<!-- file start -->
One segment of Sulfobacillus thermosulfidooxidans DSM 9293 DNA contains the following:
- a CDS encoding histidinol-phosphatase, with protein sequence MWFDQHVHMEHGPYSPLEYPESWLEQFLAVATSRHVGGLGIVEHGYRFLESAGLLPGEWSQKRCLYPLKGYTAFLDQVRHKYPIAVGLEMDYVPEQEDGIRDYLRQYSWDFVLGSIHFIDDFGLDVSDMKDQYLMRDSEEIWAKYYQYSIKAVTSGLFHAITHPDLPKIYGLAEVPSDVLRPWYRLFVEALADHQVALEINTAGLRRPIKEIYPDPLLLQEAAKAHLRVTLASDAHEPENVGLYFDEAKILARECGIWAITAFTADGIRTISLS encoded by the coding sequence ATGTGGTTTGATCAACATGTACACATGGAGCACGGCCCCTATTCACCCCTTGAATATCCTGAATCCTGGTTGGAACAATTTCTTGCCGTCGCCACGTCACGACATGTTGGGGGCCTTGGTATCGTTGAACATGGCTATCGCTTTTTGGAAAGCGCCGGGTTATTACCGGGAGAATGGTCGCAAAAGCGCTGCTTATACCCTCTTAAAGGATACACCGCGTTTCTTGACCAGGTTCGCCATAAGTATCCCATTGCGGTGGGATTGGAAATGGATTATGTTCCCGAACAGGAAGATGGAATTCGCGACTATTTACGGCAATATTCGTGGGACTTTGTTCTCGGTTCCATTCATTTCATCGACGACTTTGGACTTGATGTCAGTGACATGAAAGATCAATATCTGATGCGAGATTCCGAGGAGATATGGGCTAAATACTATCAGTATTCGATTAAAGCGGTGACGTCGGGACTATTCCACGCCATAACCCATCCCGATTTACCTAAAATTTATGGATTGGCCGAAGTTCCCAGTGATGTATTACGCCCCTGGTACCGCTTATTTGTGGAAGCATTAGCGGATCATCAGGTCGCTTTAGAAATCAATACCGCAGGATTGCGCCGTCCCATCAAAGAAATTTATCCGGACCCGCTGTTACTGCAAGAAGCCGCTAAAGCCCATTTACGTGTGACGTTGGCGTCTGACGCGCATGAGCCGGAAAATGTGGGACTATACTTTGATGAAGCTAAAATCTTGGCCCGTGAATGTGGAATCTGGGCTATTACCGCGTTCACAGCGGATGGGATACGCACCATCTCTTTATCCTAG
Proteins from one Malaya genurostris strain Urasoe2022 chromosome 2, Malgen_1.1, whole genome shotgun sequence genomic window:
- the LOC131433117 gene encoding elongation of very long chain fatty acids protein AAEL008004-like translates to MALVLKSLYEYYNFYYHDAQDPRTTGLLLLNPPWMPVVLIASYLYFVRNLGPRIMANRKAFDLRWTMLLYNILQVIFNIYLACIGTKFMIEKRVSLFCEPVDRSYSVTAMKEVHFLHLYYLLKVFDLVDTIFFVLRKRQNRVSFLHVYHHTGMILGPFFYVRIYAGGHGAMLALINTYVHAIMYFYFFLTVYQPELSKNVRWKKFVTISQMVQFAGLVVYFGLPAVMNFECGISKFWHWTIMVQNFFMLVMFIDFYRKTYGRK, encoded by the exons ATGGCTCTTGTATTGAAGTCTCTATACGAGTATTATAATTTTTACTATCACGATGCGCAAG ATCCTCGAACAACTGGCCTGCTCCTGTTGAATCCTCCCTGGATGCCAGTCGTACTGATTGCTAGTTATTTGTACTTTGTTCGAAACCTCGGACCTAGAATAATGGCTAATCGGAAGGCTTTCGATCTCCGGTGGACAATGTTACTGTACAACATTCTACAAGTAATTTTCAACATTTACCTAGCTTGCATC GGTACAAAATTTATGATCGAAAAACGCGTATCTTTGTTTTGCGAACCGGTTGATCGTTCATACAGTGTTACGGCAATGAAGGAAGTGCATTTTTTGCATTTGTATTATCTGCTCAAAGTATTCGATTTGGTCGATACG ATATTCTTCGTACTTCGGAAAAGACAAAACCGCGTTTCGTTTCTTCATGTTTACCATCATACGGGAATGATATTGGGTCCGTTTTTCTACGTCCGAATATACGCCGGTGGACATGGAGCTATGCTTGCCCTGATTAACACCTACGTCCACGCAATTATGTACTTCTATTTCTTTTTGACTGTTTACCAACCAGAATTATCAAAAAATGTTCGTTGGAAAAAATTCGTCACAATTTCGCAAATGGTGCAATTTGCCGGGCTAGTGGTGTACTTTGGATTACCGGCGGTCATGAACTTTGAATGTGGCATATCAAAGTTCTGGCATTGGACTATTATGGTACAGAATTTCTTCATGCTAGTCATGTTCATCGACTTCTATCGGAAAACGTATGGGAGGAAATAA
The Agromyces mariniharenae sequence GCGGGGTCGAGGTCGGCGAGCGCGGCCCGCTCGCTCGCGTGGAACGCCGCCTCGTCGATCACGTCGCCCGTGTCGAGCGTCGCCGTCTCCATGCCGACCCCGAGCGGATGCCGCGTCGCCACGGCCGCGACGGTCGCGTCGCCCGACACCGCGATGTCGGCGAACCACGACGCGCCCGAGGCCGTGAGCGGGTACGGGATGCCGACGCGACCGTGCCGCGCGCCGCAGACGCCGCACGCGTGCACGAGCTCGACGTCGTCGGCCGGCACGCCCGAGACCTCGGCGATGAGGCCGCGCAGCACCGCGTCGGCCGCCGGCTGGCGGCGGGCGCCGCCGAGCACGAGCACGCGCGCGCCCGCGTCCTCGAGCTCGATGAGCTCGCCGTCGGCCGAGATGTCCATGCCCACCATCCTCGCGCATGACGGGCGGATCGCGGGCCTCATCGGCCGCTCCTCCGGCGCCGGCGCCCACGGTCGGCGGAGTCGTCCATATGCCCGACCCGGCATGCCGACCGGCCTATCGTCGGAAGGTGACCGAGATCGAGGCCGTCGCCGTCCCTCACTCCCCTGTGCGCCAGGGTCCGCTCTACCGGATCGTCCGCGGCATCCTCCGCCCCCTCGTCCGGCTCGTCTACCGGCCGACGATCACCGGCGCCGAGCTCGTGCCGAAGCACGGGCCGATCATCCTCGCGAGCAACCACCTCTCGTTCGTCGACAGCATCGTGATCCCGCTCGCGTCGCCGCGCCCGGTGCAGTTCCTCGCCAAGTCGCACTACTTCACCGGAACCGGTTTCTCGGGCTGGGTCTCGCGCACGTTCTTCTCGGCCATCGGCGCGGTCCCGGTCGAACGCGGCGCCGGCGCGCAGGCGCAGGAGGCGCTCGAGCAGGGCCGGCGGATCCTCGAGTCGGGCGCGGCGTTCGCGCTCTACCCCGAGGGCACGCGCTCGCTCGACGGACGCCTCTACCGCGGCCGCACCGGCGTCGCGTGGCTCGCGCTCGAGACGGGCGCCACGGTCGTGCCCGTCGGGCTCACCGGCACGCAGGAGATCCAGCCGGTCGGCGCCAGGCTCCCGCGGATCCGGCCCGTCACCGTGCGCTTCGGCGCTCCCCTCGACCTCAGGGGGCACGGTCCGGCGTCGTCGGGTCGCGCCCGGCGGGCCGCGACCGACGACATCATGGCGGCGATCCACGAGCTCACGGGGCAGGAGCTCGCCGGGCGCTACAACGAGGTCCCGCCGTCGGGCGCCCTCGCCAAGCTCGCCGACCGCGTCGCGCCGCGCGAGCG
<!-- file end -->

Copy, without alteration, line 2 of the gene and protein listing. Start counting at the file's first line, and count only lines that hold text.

- a CDS encoding histidinol-phosphatase, with protein sequence MWFDQHVHMEHGPYSPLEYPESWLEQFLAVATSRHVGGLGIVEHGYRFLESAGLLPGEWSQKRCLYPLKGYTAFLDQVRHKYPIAVGLEMDYVPEQEDGIRDYLRQYSWDFVLGSIHFIDDFGLDVSDMKDQYLMRDSEEIWAKYYQYSIKAVTSGLFHAITHPDLPKIYGLAEVPSDVLRPWYRLFVEALADHQVALEINTAGLRRPIKEIYPDPLLLQEAAKAHLRVTLASDAHEPENVGLYFDEAKILARECGIWAITAFTADGIRTISLS encoded by the coding sequence ATGTGGTTTGATCAACATGTACACATGGAGCACGGCCCCTATTCACCCCTTGAATATCCTGAATCCTGGTTGGAACAATTTCTTGCCGTCGCCACGTCACGACATGTTGGGGGCCTTGGTATCGTTGAACATGGCTATCGCTTTTTGGAAAGCGCCGGGTTATTACCGGGAGAATGGTCGCAAAAGCGCTGCTTATACCCTCTTAAAGGATACACCGCGTTTCTTGACCAGGTTCGCCATAAGTATCCCATTGCGGTGGGATTGGAAATGGATTATGTTCCCGAACAGGAAGATGGAATTCGCGACTATTTACGGCAATATTCGTGGGACTTTGTTCTCGGTTCCATTCATTTCATCGACGACTTTGGACTTGATGTCAGTGACATGAAAGATCAATATCTGATGCGAGATTCCGAGGAGATATGGGCTAAATACTATCAGTATTCGATTAAAGCGGTGACGTCGGGACTATTCCACGCCATAACCCATCCCGATTTACCTAAAATTTATGGATTGGCCGAAGTTCCCAGTGATGTATTACGCCCCTGGTACCGCTTATTTGTGGAAGCATTAGCGGATCATCAGGTCGCTTTAGAAATCAATACCGCAGGATTGCGCCGTCCCATCAAAGAAATTTATCCGGACCCGCTGTTACTGCAAGAAGCCGCTAAAGCCCATTTACGTGTGACGTTGGCGTCTGACGCGCATGAGCCGGAAAATGTGGGACTATACTTTGATGAAGCTAAAATCTTGGCCCGTGAATGTGGAATCTGGGCTATTACCGCGTTCACAGCGGATGGGATACGCACCATCTCTTTATCCTAG